Order of Capuchin Friars Minor - Australia


Capuchin Martyrs of Valencia

26 September

Preliminary Note:

Sulle orme dei santi. Il santorale cappuccino: santi, beati, venerabili, servi di Dio, edited by Costanzo Cargnoni is the almost exclusive source for the English translations for the lives of the Capuchin Saints and Blesseds offered on capdox.

At the time of the publication of this book, the Capuchin Martyrs of Valencia were classified as Servants of God. Consequently their biographies are found in the back section of the book. Because there 17 martyrs are described in the one article from Sulle orme dei santi , the biographical sketches needed to be somewhat cursory.

Therefore, I have used that article from the Sulle orme dei santi as the Summary for the memorial of these martyrs. The longer sketches are translations of the biographies listed and linked on http://www.santiebeati.it/dettaglio/91706 (as of 20 June 2009), which links to all two hundred and thirty three (233) martyrs of Valencia. In all cases, except the last of the two Capuchin Poor Clare sisters martyred with their mother, the editor of www.santiebeati.it cites his source as “Santa Sede”.

To download the story of each of these martyrs: click on his or her name in the summary.




José Ample Alcaide was born on 3 February 1896. He received the Capuchin habit in the Capuchin province of Valencia on 7 August 1912, and the name Aurelio de Valencia. He took vows in the same month the following year and was ordained to the priesthood on 26 March 1921. From 1923 he was professor and director of the theological students of the province, as well as teacher in the diocesan seminary of Orihuela and provincial definitor.

After 18 July 1936 he was compelled to abandon the friary at Orihuela. The Marxist militia stopped him at his family home on 28 August and led him, together with thirteen other Catholics of the area, to a ravine near Foyos. He encourage the others, heard their confessions and absolved them. He was then gunned down with the others to the cry of 'Long live Christ the King!'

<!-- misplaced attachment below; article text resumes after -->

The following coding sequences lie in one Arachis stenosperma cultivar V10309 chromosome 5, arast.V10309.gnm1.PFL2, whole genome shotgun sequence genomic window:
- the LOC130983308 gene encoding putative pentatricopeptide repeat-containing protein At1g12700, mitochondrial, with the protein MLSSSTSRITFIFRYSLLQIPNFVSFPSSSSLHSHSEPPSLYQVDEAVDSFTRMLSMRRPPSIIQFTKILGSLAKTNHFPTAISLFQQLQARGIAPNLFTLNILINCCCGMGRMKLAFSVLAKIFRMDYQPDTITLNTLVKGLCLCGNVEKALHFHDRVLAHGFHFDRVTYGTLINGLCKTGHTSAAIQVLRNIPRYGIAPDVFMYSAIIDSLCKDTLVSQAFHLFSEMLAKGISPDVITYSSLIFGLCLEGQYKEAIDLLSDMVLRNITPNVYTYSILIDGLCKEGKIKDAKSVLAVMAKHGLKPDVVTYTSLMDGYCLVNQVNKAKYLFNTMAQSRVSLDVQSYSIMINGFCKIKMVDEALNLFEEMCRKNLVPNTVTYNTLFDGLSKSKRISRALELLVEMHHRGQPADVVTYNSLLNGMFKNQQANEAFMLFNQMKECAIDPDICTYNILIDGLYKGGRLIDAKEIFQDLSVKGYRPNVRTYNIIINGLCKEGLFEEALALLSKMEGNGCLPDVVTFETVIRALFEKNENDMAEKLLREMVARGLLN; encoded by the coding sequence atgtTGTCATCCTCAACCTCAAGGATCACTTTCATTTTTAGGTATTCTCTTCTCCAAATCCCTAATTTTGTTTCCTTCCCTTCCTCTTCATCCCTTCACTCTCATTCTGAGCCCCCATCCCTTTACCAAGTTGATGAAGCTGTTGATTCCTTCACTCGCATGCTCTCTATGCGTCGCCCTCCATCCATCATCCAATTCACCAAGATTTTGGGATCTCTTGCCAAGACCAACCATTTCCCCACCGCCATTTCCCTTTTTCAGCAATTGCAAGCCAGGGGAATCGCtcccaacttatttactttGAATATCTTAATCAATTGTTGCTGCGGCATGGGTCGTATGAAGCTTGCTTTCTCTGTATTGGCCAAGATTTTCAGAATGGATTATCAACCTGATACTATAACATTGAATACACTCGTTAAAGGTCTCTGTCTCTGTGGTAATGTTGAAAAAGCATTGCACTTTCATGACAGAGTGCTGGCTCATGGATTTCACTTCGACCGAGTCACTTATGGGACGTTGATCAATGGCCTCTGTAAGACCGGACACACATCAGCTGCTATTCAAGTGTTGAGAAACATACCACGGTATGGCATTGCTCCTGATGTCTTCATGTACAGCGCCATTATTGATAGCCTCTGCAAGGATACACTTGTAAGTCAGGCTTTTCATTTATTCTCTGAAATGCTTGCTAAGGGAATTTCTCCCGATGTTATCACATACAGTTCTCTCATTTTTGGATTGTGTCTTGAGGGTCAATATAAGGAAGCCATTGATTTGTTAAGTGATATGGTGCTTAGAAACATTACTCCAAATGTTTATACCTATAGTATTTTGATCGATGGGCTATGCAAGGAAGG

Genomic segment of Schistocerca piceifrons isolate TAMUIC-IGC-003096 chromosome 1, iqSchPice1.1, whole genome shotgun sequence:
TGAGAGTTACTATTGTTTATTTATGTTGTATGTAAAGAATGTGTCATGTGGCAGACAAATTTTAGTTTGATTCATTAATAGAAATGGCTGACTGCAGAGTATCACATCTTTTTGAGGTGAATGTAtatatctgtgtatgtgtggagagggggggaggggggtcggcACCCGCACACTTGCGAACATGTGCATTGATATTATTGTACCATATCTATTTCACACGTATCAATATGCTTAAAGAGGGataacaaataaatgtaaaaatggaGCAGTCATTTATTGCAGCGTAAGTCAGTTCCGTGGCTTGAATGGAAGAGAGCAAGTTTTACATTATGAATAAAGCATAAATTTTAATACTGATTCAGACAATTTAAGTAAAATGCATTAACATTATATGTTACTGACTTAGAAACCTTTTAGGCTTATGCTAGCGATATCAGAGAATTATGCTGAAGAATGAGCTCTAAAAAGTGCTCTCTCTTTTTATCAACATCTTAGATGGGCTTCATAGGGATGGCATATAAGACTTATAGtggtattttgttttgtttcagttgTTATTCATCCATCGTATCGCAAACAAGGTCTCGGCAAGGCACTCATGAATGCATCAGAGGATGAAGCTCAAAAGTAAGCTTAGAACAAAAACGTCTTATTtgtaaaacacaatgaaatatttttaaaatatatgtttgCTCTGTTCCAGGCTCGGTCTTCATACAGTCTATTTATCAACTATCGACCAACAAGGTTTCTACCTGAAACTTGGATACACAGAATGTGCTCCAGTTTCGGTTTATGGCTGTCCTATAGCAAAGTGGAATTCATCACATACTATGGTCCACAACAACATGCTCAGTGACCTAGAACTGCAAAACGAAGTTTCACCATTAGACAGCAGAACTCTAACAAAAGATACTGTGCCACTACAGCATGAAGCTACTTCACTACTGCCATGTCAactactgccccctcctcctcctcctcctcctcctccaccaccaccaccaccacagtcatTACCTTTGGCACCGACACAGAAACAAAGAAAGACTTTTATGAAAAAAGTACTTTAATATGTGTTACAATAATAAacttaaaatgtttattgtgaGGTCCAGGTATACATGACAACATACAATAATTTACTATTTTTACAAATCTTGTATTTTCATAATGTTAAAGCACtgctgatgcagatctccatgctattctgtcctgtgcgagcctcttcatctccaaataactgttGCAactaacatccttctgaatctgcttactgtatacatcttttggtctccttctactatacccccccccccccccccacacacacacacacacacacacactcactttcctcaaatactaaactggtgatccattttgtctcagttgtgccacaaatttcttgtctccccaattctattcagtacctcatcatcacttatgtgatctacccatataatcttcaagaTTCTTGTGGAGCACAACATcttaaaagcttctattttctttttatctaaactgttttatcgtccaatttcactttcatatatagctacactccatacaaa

He is the head of the group of eleven other Capuchin friars, plus 5 Capuchin nuns, sacrificed in various places in the archdiocese of Valencia. Most religious, hunted from their friaries and convents, found refuge with their relatives, in the hope of greater safety and protection on the part of the citizens. However, many of them met with the same martyrdom, because they religious, at the hands of the local revolutionary committees or with their complicity.

Ambrosio de Benaguacil (Luis Valls Matamales) was born on 3 May 1870 and ordained to the priesthood on 22 December 1894. He was an apostle of the confessional and the pen. He was assassinated among the poor of Masagrell in the dead of night on 24 August 1936 near Algemesi, on the Valencia-Barcelona road.

Pedro de Benisa (Alejandro Mas Ginestar) was born on 13 December 1876 and ordained priest on 22 December 1900. He was the preacher in the friary at Masamagrell. After taking refuge with one of his sisters, the militia took him away on the night of 16 august 1936. He was shot on a lonely road, after offering forgiveness to his murderers.